The "value chain is broken" according to Troy Carter, Spotify's global head of creator services.

"Streaming services don't pay artists enough" is a common refrain, but usually it's the artists saying it, not the streaming services themselves. But now one Spotify executive has joined the chorus of those complaining about musicians' royalties.

Troy Carter, Spotify's global head of creator services (and the man who used to manage Lady Gaga and Meghan Trainor) made the comments at the recent Music Business 2017 Convention in Nashville, Tennessee, Variety reports (via Thump). Asked by the moderator if he thought streaming royalties were fair from an artist manager's point of view, Carter replied, "I would say no, but I would also say the value chain's broken. And I think what needs to happen is we need to reconfigure the entire value chain."

In the past, streaming services like Spotify have been accused of not paying artsist enough in royalties. One of its rival Tidal's main selling points at launch was that it would pay musicians a fairer amount.

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Carter said he thought the old system - in which all songwriters were paid the same for their contribution to a record, whether they wrote a hit single or a track that was mere filler - was also very unfair.

More after the break

"Is it also fair that if Max Martin wrote the hit on a record, that the person who wrote the worst song on the record is under the same rate as Max, essentially?" he said. "The hit songs really really matter and you've got every single producer and writer on the album trying to make that hit. But I do [think] it's really about rethinking the value chain."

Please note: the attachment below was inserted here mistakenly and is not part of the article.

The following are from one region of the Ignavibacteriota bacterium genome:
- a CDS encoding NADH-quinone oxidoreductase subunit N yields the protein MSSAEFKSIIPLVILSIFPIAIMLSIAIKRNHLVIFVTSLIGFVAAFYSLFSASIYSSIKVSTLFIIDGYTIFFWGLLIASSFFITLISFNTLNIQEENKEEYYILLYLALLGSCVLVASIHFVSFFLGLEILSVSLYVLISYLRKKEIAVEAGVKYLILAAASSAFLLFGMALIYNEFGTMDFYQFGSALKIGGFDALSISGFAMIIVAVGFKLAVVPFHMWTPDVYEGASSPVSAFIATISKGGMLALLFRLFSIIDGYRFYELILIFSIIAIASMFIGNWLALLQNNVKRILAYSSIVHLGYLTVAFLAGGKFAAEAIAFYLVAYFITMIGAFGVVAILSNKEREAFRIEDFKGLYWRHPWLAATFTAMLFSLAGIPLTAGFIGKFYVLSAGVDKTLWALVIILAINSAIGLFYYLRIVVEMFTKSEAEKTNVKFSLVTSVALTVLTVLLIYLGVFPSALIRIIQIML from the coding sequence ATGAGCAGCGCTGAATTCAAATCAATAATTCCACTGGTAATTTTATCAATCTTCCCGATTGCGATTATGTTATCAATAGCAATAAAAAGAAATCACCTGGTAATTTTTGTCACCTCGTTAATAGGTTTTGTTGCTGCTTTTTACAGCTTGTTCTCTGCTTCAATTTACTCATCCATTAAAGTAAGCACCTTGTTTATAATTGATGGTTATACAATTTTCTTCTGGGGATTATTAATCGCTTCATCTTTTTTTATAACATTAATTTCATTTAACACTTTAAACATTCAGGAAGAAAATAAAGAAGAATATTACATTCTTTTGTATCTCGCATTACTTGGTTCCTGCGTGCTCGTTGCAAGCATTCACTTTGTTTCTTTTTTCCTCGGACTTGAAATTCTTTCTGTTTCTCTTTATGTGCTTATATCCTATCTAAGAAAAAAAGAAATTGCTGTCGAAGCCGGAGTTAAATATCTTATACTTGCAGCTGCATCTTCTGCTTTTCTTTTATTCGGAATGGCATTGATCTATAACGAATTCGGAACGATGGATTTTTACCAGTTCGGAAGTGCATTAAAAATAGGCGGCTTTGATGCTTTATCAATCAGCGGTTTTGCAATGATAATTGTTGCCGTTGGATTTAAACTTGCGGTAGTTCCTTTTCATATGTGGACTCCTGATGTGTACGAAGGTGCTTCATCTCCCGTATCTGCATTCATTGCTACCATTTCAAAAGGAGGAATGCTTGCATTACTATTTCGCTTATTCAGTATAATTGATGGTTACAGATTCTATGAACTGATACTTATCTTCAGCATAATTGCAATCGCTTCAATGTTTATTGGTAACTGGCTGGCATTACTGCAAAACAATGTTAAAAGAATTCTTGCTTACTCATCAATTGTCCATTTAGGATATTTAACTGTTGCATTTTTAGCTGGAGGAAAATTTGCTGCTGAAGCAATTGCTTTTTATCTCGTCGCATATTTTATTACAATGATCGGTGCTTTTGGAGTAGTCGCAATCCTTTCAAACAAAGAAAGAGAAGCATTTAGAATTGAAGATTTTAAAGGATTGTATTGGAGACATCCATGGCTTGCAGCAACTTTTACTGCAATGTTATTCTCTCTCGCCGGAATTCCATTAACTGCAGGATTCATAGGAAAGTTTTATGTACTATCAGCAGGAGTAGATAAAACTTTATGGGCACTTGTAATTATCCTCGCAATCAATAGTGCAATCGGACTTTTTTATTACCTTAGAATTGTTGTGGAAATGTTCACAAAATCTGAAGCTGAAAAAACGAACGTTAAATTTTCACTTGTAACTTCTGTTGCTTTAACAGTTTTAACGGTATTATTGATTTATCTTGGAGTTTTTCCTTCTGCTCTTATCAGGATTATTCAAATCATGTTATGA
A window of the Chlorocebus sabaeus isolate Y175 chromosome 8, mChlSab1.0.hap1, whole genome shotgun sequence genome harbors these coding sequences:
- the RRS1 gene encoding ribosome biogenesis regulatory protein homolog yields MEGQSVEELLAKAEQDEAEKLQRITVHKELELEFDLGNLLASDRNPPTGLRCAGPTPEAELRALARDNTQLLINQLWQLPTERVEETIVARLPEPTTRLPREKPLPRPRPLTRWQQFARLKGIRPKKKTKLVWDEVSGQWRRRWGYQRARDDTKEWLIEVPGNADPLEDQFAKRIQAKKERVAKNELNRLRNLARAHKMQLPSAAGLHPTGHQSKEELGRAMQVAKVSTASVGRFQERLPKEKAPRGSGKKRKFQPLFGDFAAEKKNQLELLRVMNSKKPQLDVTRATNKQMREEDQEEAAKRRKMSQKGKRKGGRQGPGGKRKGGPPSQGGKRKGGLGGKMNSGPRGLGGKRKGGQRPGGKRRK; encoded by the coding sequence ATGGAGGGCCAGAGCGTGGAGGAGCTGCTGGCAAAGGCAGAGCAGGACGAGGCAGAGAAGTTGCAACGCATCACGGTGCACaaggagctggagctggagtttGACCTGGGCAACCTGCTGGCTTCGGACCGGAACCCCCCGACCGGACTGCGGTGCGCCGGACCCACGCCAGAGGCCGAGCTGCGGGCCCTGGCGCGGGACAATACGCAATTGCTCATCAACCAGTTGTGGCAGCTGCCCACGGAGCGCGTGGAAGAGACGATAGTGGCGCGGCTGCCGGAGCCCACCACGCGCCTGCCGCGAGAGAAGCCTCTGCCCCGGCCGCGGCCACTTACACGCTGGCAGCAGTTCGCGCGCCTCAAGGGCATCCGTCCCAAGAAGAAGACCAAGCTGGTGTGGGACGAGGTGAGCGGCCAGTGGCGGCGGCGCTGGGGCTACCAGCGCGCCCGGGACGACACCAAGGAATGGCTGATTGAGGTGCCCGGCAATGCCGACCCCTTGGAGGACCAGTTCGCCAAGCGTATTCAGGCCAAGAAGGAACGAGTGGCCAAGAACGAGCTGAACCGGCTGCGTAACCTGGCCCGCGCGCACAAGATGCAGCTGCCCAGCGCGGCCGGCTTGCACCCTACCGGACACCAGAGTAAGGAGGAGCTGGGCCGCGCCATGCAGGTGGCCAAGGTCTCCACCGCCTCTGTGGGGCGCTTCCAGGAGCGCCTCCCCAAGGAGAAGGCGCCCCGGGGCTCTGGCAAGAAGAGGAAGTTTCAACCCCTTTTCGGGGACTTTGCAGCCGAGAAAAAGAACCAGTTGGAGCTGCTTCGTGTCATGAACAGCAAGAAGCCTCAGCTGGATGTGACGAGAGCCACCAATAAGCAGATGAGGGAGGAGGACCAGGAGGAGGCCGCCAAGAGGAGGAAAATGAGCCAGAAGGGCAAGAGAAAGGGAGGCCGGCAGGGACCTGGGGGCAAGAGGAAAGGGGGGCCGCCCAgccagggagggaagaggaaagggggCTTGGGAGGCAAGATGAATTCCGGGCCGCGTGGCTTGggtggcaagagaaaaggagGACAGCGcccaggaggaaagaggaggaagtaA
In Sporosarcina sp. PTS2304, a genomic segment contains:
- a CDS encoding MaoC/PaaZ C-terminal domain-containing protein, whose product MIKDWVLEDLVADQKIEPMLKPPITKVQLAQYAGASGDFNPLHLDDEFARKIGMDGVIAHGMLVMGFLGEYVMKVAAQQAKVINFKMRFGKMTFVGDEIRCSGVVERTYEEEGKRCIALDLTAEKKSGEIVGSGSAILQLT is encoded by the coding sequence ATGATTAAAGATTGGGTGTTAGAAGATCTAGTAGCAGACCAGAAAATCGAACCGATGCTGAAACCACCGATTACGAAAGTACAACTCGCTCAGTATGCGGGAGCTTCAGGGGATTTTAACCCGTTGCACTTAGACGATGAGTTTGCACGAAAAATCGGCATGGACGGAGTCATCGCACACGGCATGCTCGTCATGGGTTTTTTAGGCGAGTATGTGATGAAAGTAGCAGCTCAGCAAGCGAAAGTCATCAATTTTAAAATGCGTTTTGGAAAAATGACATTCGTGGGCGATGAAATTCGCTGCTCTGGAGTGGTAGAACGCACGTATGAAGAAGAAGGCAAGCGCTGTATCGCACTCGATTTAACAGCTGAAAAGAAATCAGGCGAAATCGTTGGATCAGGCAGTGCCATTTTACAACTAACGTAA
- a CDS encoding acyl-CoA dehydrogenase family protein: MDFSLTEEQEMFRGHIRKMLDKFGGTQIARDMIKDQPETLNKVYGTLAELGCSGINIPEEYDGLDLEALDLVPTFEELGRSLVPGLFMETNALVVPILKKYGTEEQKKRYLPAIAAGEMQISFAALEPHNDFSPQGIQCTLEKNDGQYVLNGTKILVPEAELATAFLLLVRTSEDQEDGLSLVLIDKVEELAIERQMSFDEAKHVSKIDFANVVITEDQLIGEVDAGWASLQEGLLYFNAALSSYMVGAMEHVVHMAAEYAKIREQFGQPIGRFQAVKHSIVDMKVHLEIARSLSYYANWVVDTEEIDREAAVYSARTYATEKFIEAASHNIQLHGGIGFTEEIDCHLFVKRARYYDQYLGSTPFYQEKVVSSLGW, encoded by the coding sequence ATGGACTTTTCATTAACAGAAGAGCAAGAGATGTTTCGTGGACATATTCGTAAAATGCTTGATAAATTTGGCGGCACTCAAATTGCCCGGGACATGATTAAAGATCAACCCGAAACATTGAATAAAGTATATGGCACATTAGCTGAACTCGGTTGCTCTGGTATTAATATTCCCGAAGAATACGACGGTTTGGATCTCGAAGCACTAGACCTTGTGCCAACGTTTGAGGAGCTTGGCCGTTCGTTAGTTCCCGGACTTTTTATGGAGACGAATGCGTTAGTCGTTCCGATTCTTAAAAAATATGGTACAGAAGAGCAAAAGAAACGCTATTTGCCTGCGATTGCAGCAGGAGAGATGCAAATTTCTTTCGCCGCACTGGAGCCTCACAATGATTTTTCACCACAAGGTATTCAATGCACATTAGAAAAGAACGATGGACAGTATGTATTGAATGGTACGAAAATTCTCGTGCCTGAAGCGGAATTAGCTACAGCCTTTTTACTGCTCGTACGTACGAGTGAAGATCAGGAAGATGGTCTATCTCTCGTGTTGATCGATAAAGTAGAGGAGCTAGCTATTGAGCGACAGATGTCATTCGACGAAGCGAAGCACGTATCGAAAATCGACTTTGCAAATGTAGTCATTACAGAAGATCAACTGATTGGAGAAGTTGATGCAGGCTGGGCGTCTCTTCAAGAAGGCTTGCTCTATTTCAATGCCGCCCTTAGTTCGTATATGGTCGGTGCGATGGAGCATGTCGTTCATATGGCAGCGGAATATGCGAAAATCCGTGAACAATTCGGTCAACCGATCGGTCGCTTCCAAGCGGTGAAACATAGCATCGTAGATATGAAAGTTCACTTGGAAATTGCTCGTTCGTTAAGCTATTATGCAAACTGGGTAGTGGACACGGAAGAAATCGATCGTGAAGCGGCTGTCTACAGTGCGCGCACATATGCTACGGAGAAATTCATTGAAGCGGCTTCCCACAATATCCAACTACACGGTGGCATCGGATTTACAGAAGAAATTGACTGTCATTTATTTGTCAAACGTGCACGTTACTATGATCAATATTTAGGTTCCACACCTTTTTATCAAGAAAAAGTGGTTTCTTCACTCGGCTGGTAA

Warming to the theme, he described Spotify as a "very honest platform. We play a game called best song wins. It doesn't matter if you're the biggest recording artist in the world or an act that was on Soundcloud and finally went to Tunecore and uploaded on Spotify, then the listeners don't lie."

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jjbomber's picture


How can a company $1.5 billion in debt pay more? Is Jeremy Corbyn now head of Spotify? The maths simply do not add up. Spotify have paid out $5 billion in over the top payments to Universal Music Group, Sony Music Entertainment and Warner Music Group in particular. They cannot sustain paying their current rate, never mind more. Spotify have over 50% of the streaming marketplace but cannot make a profit. The IPO has been declined by Wall Street again, triggering penalties on their Swedish loan. 

Big Aura's picture

The "hit or filler" argument

The "hit or filler" argument is relevant to CD albums, but less-so to a streaming platform as people don't tend to suffer 4 dross tracks once they've listened to the good stuff.

It would make a lot more sense of Spotify et al. paid a 2x multiplier to songs released in past 24 months for first 2m streams, then 1x. And also 1.5x multiplier for songs 24month to 48 months, then a multiplier of 1 up to 20 years, then 0.5 for anything >20 years.

That means old music, where the owners have made their money subsidise new artists.

Although I suspect this is actually about Spotify upping the monthly charge.